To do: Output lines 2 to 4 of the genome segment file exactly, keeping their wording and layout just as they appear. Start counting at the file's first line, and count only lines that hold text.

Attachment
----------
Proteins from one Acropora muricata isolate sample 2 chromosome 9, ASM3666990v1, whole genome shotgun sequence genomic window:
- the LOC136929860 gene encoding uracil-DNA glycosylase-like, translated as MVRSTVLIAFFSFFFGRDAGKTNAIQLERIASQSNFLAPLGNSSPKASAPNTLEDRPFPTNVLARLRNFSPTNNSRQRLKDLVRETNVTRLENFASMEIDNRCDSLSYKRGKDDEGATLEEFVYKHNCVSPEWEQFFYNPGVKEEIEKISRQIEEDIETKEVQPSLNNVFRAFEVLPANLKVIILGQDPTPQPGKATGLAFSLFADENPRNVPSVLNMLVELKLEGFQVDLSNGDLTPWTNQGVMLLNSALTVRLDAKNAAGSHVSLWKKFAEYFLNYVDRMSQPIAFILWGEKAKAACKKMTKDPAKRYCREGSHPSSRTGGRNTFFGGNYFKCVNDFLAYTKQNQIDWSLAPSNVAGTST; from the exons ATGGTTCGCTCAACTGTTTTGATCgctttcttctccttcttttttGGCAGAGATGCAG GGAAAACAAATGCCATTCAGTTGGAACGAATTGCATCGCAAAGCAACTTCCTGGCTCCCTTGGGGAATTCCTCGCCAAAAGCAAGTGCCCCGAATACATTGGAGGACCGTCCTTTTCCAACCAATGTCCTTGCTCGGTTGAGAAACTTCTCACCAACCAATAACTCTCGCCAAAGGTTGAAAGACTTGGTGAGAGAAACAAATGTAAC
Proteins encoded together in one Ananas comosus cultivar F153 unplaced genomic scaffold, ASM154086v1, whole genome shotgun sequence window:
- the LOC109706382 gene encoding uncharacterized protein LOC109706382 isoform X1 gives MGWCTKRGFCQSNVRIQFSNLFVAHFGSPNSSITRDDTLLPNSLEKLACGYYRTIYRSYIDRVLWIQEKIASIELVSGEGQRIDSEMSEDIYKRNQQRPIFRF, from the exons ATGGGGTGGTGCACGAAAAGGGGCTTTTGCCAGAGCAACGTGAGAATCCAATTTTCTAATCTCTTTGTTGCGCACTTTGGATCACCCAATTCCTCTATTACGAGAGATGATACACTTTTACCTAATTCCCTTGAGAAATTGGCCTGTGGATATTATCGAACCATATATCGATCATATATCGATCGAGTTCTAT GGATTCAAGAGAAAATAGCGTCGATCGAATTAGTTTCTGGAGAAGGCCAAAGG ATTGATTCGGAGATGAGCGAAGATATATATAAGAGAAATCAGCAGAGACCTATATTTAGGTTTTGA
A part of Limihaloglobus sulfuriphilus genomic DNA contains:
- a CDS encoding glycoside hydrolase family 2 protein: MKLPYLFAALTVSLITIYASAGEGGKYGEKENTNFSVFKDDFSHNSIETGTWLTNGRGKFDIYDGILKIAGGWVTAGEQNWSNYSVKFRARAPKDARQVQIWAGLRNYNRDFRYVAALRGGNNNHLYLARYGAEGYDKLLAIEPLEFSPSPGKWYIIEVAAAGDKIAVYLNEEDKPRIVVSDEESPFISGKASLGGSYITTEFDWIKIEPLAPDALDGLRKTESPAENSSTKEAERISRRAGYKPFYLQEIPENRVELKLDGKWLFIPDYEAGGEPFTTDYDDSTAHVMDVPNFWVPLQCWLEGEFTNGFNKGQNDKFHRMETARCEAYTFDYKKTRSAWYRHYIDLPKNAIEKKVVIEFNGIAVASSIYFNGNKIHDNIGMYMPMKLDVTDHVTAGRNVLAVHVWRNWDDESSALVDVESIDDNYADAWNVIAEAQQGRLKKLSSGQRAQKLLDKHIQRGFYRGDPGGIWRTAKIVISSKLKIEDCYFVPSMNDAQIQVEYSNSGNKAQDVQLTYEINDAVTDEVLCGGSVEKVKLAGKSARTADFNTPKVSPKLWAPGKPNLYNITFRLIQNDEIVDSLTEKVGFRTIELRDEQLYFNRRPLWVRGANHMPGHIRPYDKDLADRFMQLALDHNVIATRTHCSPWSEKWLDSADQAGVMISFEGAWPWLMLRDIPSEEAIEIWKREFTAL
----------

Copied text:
- the LOC136929860 gene encoding uracil-DNA glycosylase-like, translated as MVRSTVLIAFFSFFFGRDAGKTNAIQLERIASQSNFLAPLGNSSPKASAPNTLEDRPFPTNVLARLRNFSPTNNSRQRLKDLVRETNVTRLENFASMEIDNRCDSLSYKRGKDDEGATLEEFVYKHNCVSPEWEQFFYNPGVKEEIEKISRQIEEDIETKEVQPSLNNVFRAFEVLPANLKVIILGQDPTPQPGKATGLAFSLFADENPRNVPSVLNMLVELKLEGFQVDLSNGDLTPWTNQGVMLLNSALTVRLDAKNAAGSHVSLWKKFAEYFLNYVDRMSQPIAFILWGEKAKAACKKMTKDPAKRYCREGSHPSSRTGGRNTFFGGNYFKCVNDFLAYTKQNQIDWSLAPSNVAGTST; from the exons ATGGTTCGCTCAACTGTTTTGATCgctttcttctccttcttttttGGCAGAGATGCAG GGAAAACAAATGCCATTCAGTTGGAACGAATTGCATCGCAAAGCAACTTCCTGGCTCCCTTGGGGAATTCCTCGCCAAAAGCAAGTGCCCCGAATACATTGGAGGACCGTCCTTTTCCAACCAATGTCCTTGCTCGGTTGAGAAACTTCTCACCAACCAATAACTCTCGCCAAAGGTTGAAAGACTTGGTGAGAGAAACAAATGTAAC
Proteins encoded together in one Ananas comosus cultivar F153 unplaced genomic scaffold, ASM154086v1, whole genome shotgun sequence window:
- the LOC109706382 gene encoding uncharacterized protein LOC109706382 isoform X1 gives MGWCTKRGFCQSNVRIQFSNLFVAHFGSPNSSITRDDTLLPNSLEKLACGYYRTIYRSYIDRVLWIQEKIASIELVSGEGQRIDSEMSEDIYKRNQQRPIFRF, from the exons ATGGGGTGGTGCACGAAAAGGGGCTTTTGCCAGAGCAACGTGAGAATCCAATTTTCTAATCTCTTTGTTGCGCACTTTGGATCACCCAATTCCTCTATTACGAGAGATGATACACTTTTACCTAATTCCCTTGAGAAATTGGCCTGTGGATATTATCGAACCATATATCGATCATATATCGATCGAGTTCTAT GGATTCAAGAGAAAATAGCGTCGATCGAATTAGTTTCTGGAGAAGGCCAAAGG ATTGATTCGGAGATGAGCGAAGATATATATAAGAGAAATCAGCAGAGACCTATATTTAGGTTTTGA